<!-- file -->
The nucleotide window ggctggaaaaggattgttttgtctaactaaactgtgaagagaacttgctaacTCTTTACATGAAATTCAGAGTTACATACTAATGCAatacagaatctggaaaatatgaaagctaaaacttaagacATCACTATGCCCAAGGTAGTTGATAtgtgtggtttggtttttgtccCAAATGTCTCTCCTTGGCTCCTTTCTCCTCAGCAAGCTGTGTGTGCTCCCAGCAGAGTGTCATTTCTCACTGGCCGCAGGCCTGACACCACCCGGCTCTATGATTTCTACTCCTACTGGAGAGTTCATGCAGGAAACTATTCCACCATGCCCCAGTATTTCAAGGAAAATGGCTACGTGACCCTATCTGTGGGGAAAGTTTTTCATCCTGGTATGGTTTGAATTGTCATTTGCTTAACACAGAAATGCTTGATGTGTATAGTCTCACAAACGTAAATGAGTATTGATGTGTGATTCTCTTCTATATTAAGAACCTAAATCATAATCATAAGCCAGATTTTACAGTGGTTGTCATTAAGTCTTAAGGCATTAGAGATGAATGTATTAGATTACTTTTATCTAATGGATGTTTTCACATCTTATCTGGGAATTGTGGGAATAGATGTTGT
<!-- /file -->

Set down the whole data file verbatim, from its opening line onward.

The nucleotide window ggctggaaaaggattgttttgtctaactaaactgtgaagagaacttgctaacTCTTTACATGAAATTCAGAGTTACATACTAATGCAatacagaatctggaaaatatgaaagctaaaacttaagacATCACTATGCCCAAGGTAGTTGATAtgtgtggtttggtttttgtccCAAATGTCTCTCCTTGGCTCCTTTCTCCTCAGCAAGCTGTGTGTGCTCCCAGCAGAGTGTCATTTCTCACTGGCCGCAGGCCTGACACCACCCGGCTCTATGATTTCTACTCCTACTGGAGAGTTCATGCAGGAAACTATTCCACCATGCCCCAGTATTTCAAGGAAAATGGCTACGTGACCCTATCTGTGGGGAAAGTTTTTCATCCTGGTATGGTTTGAATTGTCATTTGCTTAACACAGAAATGCTTGATGTGTATAGTCTCACAAACGTAAATGAGTATTGATGTGTGATTCTCTTCTATATTAAGAACCTAAATCATAATCATAAGCCAGATTTTACAGTGGTTGTCATTAAGTCTTAAGGCATTAGAGATGAATGTATTAGATTACTTTTATCTAATGGATGTTTTCACATCTTATCTGGGAATTGTGGGAATAGATGTTGT